Rethora dashed under the long tables, out of sight. Her heart raced as she ran underneath them, hoping not to be found. Her eyes were wide and she breathed heavy as she finally came to a pause. She looked out from under the table and saw Brussel sprout villagers hard at work, preparing for the harvest celebration. Sprouts hustled to raise the tall, burlap tent, fill the open spaces with harvest decorations, and carry tables and benches from the town hall to the town square. Rethora searched for her cousin Stenner, but he was no where to be seen.
“Phew.” She sighed. “I escaped him for now.” She calmly walked underneath the table until she reached the other end.
“Ho ho.” A mighty, strong voice giggled with delight from above. Rethora smiled, recognized the voice, and ran out from under the table. “Papa Breen!” Little Rethora Greentuft shouted as she ran to the base of a great oak stump and scrabbled to climb up its side to reach her grandfather in vain.
“What do we have here?” The elderly sprout looked down from the stump. Papa Breen’s eyes sparkled and his belly jiggled with delight as he saw who it was. “Rethora!” The little sprout reached her thin, green arms upwards and gazed at him with wide, forest green eyes. “Oh my precious, it is good to see you.” Papa Breen looked at the crew of workers he had been conducting and said, “Excuse me for just a minute. One of my great grand children is here to see me!” Papa Breen knelt down to Rethora’s level and looked her in the eyes.
“Pick me up, please.” She asked him with a smile.
The mayor bent over and lifted his great granddaughter into his arms. She giggled as he tickled her ear with a little leaf. “My darling, oh how I treasure you!” Breen nuzzled Rethora into his side and then threw her into the air, causing her to erupt in more giggles and laughter. “How is my treasure doing today?”
“Wonderful, papa! Stenner and I have been playing hide and seek today. He’s it right now… It has been so fun!”
“Oh, I’m sure it has, my love. Why don’t you go play in the fields instead of the town? Today is a busy day of preparation for the harvest feasts, and I wouldn’t want you getting hurt.”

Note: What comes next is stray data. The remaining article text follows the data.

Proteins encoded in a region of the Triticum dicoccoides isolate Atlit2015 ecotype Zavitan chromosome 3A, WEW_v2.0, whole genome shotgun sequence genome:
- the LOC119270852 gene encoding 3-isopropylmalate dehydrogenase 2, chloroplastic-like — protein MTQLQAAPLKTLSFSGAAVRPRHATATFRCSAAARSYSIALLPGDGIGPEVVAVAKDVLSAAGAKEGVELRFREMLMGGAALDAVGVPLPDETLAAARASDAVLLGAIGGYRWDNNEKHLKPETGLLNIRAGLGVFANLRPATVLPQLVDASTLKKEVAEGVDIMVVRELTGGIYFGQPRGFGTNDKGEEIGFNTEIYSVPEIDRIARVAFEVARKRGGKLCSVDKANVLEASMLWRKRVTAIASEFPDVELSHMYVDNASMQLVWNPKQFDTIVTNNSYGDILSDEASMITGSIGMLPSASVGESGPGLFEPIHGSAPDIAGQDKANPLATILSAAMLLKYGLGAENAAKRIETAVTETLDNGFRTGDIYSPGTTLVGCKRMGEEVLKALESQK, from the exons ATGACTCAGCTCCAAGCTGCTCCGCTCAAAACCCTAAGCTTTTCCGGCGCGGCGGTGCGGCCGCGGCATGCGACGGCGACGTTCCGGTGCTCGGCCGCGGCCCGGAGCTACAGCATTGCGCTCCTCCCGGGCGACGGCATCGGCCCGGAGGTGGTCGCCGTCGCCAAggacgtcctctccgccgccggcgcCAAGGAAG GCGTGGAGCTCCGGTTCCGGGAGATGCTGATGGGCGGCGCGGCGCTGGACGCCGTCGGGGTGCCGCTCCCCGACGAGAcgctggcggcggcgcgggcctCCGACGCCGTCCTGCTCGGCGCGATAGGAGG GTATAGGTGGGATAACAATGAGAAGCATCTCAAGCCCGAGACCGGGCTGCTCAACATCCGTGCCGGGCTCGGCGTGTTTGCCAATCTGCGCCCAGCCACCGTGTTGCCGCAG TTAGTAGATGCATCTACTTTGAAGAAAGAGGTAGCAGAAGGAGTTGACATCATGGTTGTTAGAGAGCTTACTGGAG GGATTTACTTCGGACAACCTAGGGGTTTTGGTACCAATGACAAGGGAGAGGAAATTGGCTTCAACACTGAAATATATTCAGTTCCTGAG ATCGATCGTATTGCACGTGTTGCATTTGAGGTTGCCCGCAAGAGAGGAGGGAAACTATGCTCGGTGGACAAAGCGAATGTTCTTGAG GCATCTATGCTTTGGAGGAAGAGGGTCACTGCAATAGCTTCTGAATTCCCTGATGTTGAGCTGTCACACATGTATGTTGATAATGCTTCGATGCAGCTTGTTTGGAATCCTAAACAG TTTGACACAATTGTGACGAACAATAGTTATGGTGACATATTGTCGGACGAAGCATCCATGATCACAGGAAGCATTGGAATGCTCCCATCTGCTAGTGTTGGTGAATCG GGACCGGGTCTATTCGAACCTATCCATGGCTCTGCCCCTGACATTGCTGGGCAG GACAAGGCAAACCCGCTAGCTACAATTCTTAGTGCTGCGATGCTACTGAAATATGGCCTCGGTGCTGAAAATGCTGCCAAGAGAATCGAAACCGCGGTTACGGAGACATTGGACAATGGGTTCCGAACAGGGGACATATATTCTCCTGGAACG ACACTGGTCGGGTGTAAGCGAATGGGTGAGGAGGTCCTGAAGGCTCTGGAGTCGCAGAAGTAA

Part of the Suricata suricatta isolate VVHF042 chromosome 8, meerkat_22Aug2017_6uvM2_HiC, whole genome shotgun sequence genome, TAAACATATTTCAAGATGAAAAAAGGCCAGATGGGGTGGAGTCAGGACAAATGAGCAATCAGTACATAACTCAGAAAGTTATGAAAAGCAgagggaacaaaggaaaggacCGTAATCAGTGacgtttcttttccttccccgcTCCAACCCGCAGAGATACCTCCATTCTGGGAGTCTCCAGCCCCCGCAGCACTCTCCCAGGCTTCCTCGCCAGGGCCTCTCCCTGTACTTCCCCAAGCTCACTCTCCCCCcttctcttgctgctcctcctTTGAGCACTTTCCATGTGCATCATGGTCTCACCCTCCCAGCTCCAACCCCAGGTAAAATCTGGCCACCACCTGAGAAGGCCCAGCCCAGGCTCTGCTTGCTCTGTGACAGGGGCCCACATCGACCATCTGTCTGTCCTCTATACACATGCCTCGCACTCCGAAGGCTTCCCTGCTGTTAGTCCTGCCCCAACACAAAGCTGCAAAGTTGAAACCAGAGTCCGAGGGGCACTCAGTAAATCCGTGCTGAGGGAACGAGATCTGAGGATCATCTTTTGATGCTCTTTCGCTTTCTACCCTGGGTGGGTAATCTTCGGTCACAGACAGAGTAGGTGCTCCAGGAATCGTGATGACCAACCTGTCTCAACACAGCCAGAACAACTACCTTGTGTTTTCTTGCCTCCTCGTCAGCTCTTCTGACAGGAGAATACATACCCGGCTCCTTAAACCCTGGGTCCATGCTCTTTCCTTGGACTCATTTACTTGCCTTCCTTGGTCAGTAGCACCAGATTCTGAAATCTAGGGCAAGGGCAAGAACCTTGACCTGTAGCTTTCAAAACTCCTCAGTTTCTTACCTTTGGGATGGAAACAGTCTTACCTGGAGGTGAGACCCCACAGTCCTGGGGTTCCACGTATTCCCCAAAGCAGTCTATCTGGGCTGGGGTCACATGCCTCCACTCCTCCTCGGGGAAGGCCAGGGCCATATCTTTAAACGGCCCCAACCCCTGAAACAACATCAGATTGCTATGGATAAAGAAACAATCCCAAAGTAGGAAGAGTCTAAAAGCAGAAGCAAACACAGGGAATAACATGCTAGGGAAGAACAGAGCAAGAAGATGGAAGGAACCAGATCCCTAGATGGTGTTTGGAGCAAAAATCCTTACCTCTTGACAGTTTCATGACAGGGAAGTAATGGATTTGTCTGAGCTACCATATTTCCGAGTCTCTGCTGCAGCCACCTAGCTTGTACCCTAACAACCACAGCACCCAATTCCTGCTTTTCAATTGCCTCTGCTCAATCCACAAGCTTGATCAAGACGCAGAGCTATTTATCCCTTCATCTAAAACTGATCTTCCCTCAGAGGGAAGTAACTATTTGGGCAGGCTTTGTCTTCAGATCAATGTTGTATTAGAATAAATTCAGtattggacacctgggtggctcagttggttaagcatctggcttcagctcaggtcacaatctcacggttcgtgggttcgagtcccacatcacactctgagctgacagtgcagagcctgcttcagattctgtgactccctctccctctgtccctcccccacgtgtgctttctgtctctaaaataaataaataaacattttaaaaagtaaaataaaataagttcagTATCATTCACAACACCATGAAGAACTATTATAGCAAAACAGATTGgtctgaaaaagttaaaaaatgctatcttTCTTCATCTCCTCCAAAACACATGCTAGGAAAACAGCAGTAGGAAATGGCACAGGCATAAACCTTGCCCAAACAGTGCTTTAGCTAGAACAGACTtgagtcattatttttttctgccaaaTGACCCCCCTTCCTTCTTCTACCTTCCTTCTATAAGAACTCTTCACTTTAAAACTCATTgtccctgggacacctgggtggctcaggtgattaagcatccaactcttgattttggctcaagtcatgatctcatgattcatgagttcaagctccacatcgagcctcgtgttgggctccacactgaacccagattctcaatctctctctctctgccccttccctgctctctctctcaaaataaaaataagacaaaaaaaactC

“Okay, papa! I’ll find Stenner and tell him.” Breen lowered Rethora to the ground as she nodded and ran to find Stenner, screaming his name. Breen smiled and watched her go.
Rethora chased Stenner outside the hubbub of activity and into the fertile fields. The two of them were laughing as they ran over the soft, brown earth. Their tiny roots kicked up the leaves and stems from the leftover harvest that lay scattered across the ground. Rethora tagged Stenner and then called for a timeout to catch her breath.
“Timeout for just a second.” Rethora held up a stem and inhaled deeply.
“Oh, please. There’s no time out!” Stenner reached down, picked up a fallen leaf, and threw it at her. She swatted the leaf away, picked up a clod of soil, and returned fire. The soft earth exploded on Stenner’s fore section.
“Got you back!” She said with her stems planted on her sides.
“I’ll get you!” Stenner ran directly at her, hoping to tackle her. The nimble sprout child dodged him with a side step, causing Stenner to lunge at the ground.
“Haha, can’t catch me!” Rethora laughed at the poor boy groveling in the dirt and ran further across the field. Suddenly, one of her roots stepped on something hard. Rethora looked down and saw a small, black rock that was very circular and plated. She reached down and picked it up with her stems to examine it. The orb rolled between her two stems as she admired it, and to her shock, the ball opened and a strange creature began to crawl up her stems to her midsection.